In the Eye of the Storm: COVID-19 Puts Strain on US Health Insurance Programs
The global pandemic COVID-19 forced many businesses to close doors, leaving millions of Americans out of a job. The newly unemployed turned to Medicaid as a default insurance plan amid the spread of the new coronavirus, effectively putting an unprecedented strain on the health insurance program.
The United States Labor Department said more than 6.6 million people signed up for unemployment benefits, including insurance, before the end of March. The unemployment relief, which was recently expanded, provides a temporary source of income to those who have lost their jobs following the COVID-19 outbreak.
As businesses continue to reduce hours or lay off workers, many look to Medicaid to provide health coverage.
Lawmakers have often used the federal program to help with the medical costs of people with limited income in response to disasters such as hurricanes, water crises, and the 9/11 terrorist attack.
Medicaid has never been used on a large scale health crisis where people nationwide need its help in the same month. Health experts the virus put the health insurance program "in the eye of the storm." Serving millions of people, they said, will require massive investments in money and manpower.
Expansion and Coverage
Medicaid--- a program jointly run by the states and federal government--- is seeing a dramatic spike in early applications. The health insurance company covers roughly 70 million Americans, but experts predict those numbers to see a surge in the coming months.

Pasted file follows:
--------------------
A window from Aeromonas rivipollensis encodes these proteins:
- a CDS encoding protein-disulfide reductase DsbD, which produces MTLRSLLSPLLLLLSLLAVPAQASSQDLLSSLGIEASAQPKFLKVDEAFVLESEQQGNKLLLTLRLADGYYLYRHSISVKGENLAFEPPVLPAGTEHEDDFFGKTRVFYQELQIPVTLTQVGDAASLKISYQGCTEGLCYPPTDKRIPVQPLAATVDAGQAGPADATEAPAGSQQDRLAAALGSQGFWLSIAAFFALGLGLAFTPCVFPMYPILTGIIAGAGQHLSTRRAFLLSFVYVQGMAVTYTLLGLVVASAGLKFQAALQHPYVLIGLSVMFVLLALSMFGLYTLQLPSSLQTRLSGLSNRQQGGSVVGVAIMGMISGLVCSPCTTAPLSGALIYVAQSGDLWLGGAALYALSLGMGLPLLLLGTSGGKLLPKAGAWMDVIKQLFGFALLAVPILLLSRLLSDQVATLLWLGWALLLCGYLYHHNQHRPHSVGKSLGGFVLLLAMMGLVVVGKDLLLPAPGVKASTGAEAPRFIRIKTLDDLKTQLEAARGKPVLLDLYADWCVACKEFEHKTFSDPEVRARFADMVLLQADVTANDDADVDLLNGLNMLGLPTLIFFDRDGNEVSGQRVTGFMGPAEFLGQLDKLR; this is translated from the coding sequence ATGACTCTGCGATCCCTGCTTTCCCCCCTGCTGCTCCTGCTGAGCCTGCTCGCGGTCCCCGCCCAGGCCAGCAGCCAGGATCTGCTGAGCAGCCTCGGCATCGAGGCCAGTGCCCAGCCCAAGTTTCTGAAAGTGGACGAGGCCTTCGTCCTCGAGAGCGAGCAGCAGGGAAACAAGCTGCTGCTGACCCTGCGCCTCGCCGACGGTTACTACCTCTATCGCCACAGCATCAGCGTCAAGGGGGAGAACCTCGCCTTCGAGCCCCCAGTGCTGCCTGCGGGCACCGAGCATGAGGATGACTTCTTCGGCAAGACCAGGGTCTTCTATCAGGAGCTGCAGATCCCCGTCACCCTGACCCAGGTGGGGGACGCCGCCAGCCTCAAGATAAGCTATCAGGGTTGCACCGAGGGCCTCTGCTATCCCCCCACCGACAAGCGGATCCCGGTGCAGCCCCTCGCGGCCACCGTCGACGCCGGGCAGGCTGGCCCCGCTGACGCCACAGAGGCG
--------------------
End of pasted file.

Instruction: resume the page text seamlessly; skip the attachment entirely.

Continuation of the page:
Numerous states expanded the coverage of their Medicaid programs in 2014. The expansion allowed low-income adults to avail of health insurance.
However, 14 states chose not to expand their programs that year. The decision may see many newly unemployed residents refused health coverage amid the COVID-19 pandemic. The pandemic could change the decision for non-expansion states.
More children are expected to come into the system as their families' finances suffer. Health experts say many states might not have the capacity to meet the spike in demand.
In California, more than a million people signed up for unemployment insurance in March. Most of the staff who, on usual days, sign people up and process paperwork is now working from home. The shelter-in-place order makes it difficult for insurance workers to get people enrolled without seeing them in person.
States that have yet to see a surge in Medicaid applications are preparing for the influx of applications as layoffs continue. The sudden increase in the number of applicants has put a strain on the system, leaving some uninsured for months.
Local government officials began reassigning employees to help with the deluge in enrollment. COVID-19 has also affected the state government's economy. With shrinking tax revenue, many won't be able to pay their full share of the Medicaid tab---a financial squeeze that may force officials to cut budgets in other areas like child welfare, and education.
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